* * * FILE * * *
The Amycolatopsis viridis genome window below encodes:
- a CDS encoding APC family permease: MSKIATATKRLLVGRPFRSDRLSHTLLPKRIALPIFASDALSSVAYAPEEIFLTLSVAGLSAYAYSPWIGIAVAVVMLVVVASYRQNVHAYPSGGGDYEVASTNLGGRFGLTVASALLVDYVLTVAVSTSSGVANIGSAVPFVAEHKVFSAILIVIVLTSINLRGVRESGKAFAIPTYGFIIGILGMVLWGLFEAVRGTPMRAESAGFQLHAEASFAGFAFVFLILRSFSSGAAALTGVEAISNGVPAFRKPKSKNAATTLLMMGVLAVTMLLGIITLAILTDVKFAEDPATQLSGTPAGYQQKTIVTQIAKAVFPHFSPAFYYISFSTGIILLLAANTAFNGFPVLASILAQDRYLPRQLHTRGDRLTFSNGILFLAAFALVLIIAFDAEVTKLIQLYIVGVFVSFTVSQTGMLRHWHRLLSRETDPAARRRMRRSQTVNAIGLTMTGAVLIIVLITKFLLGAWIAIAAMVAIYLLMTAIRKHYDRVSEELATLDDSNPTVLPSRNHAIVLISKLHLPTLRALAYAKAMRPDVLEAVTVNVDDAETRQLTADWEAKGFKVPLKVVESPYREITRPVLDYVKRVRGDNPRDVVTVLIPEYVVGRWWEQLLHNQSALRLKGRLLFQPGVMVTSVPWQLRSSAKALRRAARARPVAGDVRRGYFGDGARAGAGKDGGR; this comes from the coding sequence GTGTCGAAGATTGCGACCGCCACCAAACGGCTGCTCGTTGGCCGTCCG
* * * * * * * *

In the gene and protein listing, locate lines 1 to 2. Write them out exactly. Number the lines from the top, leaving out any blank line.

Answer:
The Amycolatopsis viridis genome window below encodes:
- a CDS encoding APC family permease: MSKIATATKRLLVGRPFRSDRLSHTLLPKRIALPIFASDALSSVAYAPEEIFLTLSVAGLSAYAYSPWIGIAVAVVMLVVVASYRQNVHAYPSGGGDYEVASTNLGGRFGLTVASALLVDYVLTVAVSTSSGVANIGSAVPFVAEHKVFSAILIVIVLTSINLRGVRESGKAFAIPTYGFIIGILGMVLWGLFEAVRGTPMRAESAGFQLHAEASFAGFAFVFLILRSFSSGAAALTGVEAISNGVPAFRKPKSKNAATTLLMMGVLAVTMLLGIITLAILTDVKFAEDPATQLSGTPAGYQQKTIVTQIAKAVFPHFSPAFYYISFSTGIILLLAANTAFNGFPVLASILAQDRYLPRQLHTRGDRLTFSNGILFLAAFALVLIIAFDAEVTKLIQLYIVGVFVSFTVSQTGMLRHWHRLLSRETDPAARRRMRRSQTVNAIGLTMTGAVLIIVLITKFLLGAWIAIAAMVAIYLLMTAIRKHYDRVSEELATLDDSNPTVLPSRNHAIVLISKLHLPTLRALAYAKAMRPDVLEAVTVNVDDAETRQLTADWEAKGFKVPLKVVESPYREITRPVLDYVKRVRGDNPRDVVTVLIPEYVVGRWWEQLLHNQSALRLKGRLLFQPGVMVTSVPWQLRSSAKALRRAARARPVAGDVRRGYFGDGARAGAGKDGGR; this comes from the coding sequence GTGTCGAAGATTGCGACCGCCACCAAACGGCTGCTCGTTGGCCGTCCG